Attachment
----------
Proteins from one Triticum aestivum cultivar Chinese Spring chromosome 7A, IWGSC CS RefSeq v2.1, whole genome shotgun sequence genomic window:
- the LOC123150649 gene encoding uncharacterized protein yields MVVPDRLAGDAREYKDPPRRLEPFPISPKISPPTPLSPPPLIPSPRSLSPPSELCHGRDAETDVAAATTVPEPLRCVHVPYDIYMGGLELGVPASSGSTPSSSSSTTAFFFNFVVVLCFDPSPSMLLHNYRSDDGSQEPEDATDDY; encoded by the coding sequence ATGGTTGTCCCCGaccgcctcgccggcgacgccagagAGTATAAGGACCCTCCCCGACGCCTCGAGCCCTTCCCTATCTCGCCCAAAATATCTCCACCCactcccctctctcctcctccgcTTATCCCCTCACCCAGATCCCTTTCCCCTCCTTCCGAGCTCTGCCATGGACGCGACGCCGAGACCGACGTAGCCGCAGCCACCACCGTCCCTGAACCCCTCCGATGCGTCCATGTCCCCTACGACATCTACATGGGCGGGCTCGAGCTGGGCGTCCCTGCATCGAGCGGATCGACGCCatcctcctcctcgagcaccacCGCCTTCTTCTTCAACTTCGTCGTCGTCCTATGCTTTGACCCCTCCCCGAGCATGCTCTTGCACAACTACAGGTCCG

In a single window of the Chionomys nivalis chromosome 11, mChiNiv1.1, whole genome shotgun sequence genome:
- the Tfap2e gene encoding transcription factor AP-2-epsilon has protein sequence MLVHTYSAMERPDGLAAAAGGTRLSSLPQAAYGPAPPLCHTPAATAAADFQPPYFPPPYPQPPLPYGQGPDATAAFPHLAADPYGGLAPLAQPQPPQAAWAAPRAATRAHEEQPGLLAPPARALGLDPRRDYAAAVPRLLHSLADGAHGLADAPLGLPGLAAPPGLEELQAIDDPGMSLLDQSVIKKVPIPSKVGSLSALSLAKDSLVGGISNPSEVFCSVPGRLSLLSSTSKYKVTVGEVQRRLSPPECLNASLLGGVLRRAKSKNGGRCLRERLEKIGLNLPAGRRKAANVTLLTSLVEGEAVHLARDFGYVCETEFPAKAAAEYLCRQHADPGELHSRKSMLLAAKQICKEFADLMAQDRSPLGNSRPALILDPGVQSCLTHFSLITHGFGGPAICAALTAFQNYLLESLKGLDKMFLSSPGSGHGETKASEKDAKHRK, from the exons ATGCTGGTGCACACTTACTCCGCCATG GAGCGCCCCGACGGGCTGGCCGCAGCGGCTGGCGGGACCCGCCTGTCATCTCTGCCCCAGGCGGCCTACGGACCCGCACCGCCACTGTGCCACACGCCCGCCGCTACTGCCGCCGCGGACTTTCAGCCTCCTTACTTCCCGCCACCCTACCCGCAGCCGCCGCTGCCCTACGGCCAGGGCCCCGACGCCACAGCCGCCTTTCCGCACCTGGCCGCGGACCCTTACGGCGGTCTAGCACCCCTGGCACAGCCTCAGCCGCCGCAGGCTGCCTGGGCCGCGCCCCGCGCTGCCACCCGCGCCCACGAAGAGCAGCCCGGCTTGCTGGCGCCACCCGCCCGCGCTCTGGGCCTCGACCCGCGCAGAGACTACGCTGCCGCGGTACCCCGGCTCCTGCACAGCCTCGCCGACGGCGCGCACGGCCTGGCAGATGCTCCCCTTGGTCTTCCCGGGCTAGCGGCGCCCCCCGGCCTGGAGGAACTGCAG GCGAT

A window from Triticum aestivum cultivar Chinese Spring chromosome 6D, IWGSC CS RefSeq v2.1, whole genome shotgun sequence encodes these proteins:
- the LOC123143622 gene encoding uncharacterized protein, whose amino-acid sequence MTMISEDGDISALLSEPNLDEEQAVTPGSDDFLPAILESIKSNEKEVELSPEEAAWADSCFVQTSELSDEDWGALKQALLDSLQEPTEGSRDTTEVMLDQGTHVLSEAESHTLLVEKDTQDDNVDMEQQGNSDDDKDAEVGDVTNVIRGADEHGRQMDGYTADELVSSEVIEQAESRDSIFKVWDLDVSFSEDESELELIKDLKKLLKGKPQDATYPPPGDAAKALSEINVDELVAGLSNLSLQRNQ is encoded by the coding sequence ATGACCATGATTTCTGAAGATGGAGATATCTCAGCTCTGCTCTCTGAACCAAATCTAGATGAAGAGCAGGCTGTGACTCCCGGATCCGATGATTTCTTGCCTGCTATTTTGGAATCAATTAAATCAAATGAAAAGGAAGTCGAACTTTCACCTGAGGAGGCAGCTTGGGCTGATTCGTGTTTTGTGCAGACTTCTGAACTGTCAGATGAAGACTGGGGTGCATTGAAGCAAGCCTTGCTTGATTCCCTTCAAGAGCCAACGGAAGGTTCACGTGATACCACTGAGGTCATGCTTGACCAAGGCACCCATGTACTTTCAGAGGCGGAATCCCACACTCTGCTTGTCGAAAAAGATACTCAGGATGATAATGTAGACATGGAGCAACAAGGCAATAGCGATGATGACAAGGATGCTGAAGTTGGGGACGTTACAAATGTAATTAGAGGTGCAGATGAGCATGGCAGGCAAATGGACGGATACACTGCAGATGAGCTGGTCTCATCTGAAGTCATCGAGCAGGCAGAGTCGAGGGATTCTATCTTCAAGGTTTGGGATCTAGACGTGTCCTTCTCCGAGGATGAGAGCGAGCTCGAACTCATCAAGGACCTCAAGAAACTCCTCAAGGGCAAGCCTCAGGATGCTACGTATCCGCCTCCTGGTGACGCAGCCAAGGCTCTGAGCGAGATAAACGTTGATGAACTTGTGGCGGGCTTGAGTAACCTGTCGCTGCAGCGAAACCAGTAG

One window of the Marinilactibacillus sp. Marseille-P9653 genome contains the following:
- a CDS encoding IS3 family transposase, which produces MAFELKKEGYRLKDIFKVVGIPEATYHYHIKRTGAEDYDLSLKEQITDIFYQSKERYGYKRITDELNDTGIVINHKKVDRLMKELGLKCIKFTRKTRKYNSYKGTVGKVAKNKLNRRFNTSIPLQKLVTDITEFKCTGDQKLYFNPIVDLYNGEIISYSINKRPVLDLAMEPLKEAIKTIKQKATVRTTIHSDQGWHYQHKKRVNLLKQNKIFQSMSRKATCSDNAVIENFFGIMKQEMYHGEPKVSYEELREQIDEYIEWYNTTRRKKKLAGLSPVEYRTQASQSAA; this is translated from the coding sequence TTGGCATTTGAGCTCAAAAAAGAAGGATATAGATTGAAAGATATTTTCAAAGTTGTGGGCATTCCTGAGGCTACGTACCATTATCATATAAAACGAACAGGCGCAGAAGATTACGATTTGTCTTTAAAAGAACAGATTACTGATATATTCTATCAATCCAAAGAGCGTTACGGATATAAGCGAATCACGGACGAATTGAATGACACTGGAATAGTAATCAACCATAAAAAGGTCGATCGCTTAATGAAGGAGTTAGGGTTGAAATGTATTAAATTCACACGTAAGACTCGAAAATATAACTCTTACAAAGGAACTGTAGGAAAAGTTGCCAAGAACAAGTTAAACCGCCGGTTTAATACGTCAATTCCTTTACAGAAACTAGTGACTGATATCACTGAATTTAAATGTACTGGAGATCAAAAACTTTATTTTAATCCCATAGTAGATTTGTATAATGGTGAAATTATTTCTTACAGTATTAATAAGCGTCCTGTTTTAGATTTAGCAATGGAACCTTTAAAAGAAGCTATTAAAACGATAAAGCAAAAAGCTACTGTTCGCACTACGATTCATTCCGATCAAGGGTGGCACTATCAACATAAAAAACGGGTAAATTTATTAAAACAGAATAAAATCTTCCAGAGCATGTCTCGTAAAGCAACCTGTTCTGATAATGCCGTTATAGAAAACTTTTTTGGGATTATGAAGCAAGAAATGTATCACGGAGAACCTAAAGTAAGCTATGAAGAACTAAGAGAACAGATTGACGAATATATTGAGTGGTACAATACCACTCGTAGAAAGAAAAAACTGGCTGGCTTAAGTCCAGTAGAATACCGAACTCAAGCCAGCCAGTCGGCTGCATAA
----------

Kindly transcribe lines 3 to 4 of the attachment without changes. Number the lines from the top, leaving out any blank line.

In a single window of the Chionomys nivalis chromosome 11, mChiNiv1.1, whole genome shotgun sequence genome:
- the Tfap2e gene encoding transcription factor AP-2-epsilon has protein sequence MLVHTYSAMERPDGLAAAAGGTRLSSLPQAAYGPAPPLCHTPAATAAADFQPPYFPPPYPQPPLPYGQGPDATAAFPHLAADPYGGLAPLAQPQPPQAAWAAPRAATRAHEEQPGLLAPPARALGLDPRRDYAAAVPRLLHSLADGAHGLADAPLGLPGLAAPPGLEELQAIDDPGMSLLDQSVIKKVPIPSKVGSLSALSLAKDSLVGGISNPSEVFCSVPGRLSLLSSTSKYKVTVGEVQRRLSPPECLNASLLGGVLRRAKSKNGGRCLRERLEKIGLNLPAGRRKAANVTLLTSLVEGEAVHLARDFGYVCETEFPAKAAAEYLCRQHADPGELHSRKSMLLAAKQICKEFADLMAQDRSPLGNSRPALILDPGVQSCLTHFSLITHGFGGPAICAALTAFQNYLLESLKGLDKMFLSSPGSGHGETKASEKDAKHRK, from the exons ATGCTGGTGCACACTTACTCCGCCATG GAGCGCCCCGACGGGCTGGCCGCAGCGGCTGGCGGGACCCGCCTGTCATCTCTGCCCCAGGCGGCCTACGGACCCGCACCGCCACTGTGCCACACGCCCGCCGCTACTGCCGCCGCGGACTTTCAGCCTCCTTACTTCCCGCCACCCTACCCGCAGCCGCCGCTGCCCTACGGCCAGGGCCCCGACGCCACAGCCGCCTTTCCGCACCTGGCCGCGGACCCTTACGGCGGTCTAGCACCCCTGGCACAGCCTCAGCCGCCGCAGGCTGCCTGGGCCGCGCCCCGCGCTGCCACCCGCGCCCACGAAGAGCAGCCCGGCTTGCTGGCGCCACCCGCCCGCGCTCTGGGCCTCGACCCGCGCAGAGACTACGCTGCCGCGGTACCCCGGCTCCTGCACAGCCTCGCCGACGGCGCGCACGGCCTGGCAGATGCTCCCCTTGGTCTTCCCGGGCTAGCGGCGCCCCCCGGCCTGGAGGAACTGCAG GCGAT